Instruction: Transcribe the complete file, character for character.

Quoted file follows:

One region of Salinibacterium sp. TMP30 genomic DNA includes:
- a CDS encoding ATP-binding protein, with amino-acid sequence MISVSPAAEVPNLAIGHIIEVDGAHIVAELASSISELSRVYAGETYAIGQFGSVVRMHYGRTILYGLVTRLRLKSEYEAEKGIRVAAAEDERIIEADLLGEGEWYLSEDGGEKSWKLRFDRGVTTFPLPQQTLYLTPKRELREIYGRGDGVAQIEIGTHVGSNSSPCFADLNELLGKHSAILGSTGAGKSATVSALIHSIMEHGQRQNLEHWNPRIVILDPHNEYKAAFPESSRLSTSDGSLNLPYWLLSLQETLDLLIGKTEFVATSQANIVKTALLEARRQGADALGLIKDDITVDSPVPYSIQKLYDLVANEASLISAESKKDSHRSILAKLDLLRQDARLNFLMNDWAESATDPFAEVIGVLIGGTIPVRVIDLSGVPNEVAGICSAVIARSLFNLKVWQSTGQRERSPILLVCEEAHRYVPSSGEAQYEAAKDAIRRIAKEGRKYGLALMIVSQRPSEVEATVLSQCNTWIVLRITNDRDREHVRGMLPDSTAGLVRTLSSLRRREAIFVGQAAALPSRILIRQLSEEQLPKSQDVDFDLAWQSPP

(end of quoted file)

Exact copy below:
One region of Salinibacterium sp. TMP30 genomic DNA includes:
- a CDS encoding ATP-binding protein, with amino-acid sequence MISVSPAAEVPNLAIGHIIEVDGAHIVAELASSISELSRVYAGETYAIGQFGSVVRMHYGRTILYGLVTRLRLKSEYEAEKGIRVAAAEDERIIEADLLGEGEWYLSEDGGEKSWKLRFDRGVTTFPLPQQTLYLTPKRELREIYGRGDGVAQIEIGTHVGSNSSPCFADLNELLGKHSAILGSTGAGKSATVSALIHSIMEHGQRQNLEHWNPRIVILDPHNEYKAAFPESSRLSTSDGSLNLPYWLLSLQETLDLLIGKTEFVATSQANIVKTALLEARRQGADALGLIKDDITVDSPVPYSIQKLYDLVANEASLISAESKKDSHRSILAKLDLLRQDARLNFLMNDWAESATDPFAEVIGVLIGGTIPVRVIDLSGVPNEVAGICSAVIARSLFNLKVWQSTGQRERSPILLVCEEAHRYVPSSGEAQYEAAKDAIRRIAKEGRKYGLALMIVSQRPSEVEATVLSQCNTWIVLRITNDRDREHVRGMLPDSTAGLVRTLSSLRRREAIFVGQAAALPSRILIRQLSEEQLPKSQDVDFDLAWQSPP